Seal Girl by Magda Knight-a review
ABOUT THE BOOK: Release Date April 29, 2013
Ondine is the new girl at school, and with her flaming red hair, Irish accent and deformed hands, she’s used to being the odd girl out. She tells herself that she simply doesn’t care. But like the mythical selkies who swim in the cold Atlantic, Ondine swims to championships in high school pools, where she feels free. She chooses to be a free spirit, but when someone close starts to play dirty, it seems she runs out of choices …
Seal Girl is another contemporary take on a classical myth. Meet more brave teens tackling real-life issues in the entire Mythology High series. Knight’s next stories, “Geek Girl,” and “Glee Girl,” will be released in June and July. Jammie Kern’s stories, “Ryann in the Sky,” and “Taylor on Lockdown,” are available now.
REVIEW: I found this to be a cute yet odd story. So this story introduces an interesting tidbit about Selkies in which stem from Celtic folklore as mermaids but not as they take the form of seals in water but humans on land. There is a crazy catch to all this as these Selkies shed their seal skins to go to land which can cause people to steal their skins to keep them trapped on land. Sounds like a messed up joke if you ask me.
You meet Ondine in detention in which she meets Mitch who is a football jock who she believes is a man who wouldn’t give her the time of day. Upon meeting Ondine, you do feel for her as she describes herself as awkward with having type IV syndactyly which give her oddly shaped hands and being a swimmer; her classmates all call her Flipper with her odd hands and affinity in the water. Sadly, there are even girls who do pick on her because of her differences. Despite all that though it seems as though Ondine actually does make a friend with Candy and Mitch actually seems to have a crush on her.
I find it very sudden on how Mitch comes on to Ondine as strongly as he does but then again this was a very short story along with how well Ondine and Candy do click at Mitch’s party.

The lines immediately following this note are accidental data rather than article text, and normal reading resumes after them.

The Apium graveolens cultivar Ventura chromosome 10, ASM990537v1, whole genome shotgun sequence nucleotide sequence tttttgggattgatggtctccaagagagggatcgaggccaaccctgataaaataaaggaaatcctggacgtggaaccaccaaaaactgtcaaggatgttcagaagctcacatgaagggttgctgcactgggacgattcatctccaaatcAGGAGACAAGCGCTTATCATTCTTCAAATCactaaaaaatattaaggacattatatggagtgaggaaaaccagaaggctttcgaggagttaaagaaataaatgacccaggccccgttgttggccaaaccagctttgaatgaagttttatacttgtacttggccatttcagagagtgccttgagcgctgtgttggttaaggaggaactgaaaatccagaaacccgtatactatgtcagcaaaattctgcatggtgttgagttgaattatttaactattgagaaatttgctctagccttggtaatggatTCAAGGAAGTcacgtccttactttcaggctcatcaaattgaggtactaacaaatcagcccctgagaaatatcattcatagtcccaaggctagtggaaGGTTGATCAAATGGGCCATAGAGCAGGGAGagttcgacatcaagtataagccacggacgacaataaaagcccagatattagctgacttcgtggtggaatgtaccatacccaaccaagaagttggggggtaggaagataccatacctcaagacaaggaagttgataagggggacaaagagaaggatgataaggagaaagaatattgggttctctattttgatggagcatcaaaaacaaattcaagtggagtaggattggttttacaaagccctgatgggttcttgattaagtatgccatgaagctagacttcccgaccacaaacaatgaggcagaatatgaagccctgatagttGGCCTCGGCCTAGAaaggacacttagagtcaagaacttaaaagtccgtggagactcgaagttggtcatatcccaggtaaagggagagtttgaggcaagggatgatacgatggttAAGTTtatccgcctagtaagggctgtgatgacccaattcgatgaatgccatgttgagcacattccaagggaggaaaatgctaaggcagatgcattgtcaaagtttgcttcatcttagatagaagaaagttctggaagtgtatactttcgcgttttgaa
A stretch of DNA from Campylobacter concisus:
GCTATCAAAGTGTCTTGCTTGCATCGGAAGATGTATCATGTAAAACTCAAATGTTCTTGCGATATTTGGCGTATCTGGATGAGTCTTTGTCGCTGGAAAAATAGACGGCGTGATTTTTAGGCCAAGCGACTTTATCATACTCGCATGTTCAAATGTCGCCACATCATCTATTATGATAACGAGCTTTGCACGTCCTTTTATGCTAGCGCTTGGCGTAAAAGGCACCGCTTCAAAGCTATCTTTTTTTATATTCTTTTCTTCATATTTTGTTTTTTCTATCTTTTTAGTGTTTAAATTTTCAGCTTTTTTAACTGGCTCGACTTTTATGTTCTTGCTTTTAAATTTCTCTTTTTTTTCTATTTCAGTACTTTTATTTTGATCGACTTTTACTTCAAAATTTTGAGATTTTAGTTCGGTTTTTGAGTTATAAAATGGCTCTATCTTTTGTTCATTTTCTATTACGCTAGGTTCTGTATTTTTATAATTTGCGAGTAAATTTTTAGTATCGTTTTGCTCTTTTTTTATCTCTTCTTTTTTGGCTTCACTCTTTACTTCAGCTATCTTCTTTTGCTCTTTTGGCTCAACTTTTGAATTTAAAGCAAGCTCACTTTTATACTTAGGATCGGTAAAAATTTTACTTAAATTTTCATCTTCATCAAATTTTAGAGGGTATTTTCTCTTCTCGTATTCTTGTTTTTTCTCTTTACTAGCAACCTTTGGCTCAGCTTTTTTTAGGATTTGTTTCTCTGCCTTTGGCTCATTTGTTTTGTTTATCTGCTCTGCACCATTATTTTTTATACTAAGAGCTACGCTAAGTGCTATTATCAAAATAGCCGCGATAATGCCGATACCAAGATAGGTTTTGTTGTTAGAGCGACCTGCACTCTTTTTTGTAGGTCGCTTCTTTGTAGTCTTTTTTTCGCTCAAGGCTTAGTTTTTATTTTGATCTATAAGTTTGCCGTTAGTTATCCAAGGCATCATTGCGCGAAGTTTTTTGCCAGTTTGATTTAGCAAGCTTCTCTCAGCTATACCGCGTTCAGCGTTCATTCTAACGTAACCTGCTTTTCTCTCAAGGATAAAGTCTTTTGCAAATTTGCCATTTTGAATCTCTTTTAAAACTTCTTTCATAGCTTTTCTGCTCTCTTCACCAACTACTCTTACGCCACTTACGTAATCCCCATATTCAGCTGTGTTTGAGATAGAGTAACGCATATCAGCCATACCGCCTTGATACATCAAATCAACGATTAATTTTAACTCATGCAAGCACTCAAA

I wanted to like this story but in all honesty it just felt a little incomplete and a tad flat for me. I really did like the whole Selkie concept in the story but I felt like they could have gone into it just a little more in the story. The characters are likeable but I wanted just a little more from them. The end left me hanging leaving me wondering what happened next, did she and Mitch get together or not. Don’t get me wrong there was still a lot to like from the book. Overall this was an okay story.
Reviewed by Xtina
Copy supplied by the author
Magda Knight tells lies for money, and if she likes you and you like her she’ll do it for free.
She is, of course, referring to the writing of fiction. She’d never tell a lie. If you *like* lies, she has written a number of them in her dystopian steampunk YA novel, JABBERWACK. You should check it out.
Believing in a topsy-turvy world full of fractured truths, Magda Knight writes primarily speculative YA, steampunk, Lovecraftian mythos, fantasy, sci-fi and horror. That’s quite a long list, and has probably just made the word ‘primarily’ a bit redundant.
Magda Knight is a feminist, and all these things she writes probably have a bit of feminism in them.
She is the co-founder and editor of the rather amazing and quite popular alternative feminist website Mookychick.co.uk. The sum of the whole is stronger than its parts. You can contact her about Mookychick and all manner of things at firstname.lastname@example.org.
When Magda grows up she would like to be either a sword or a bear.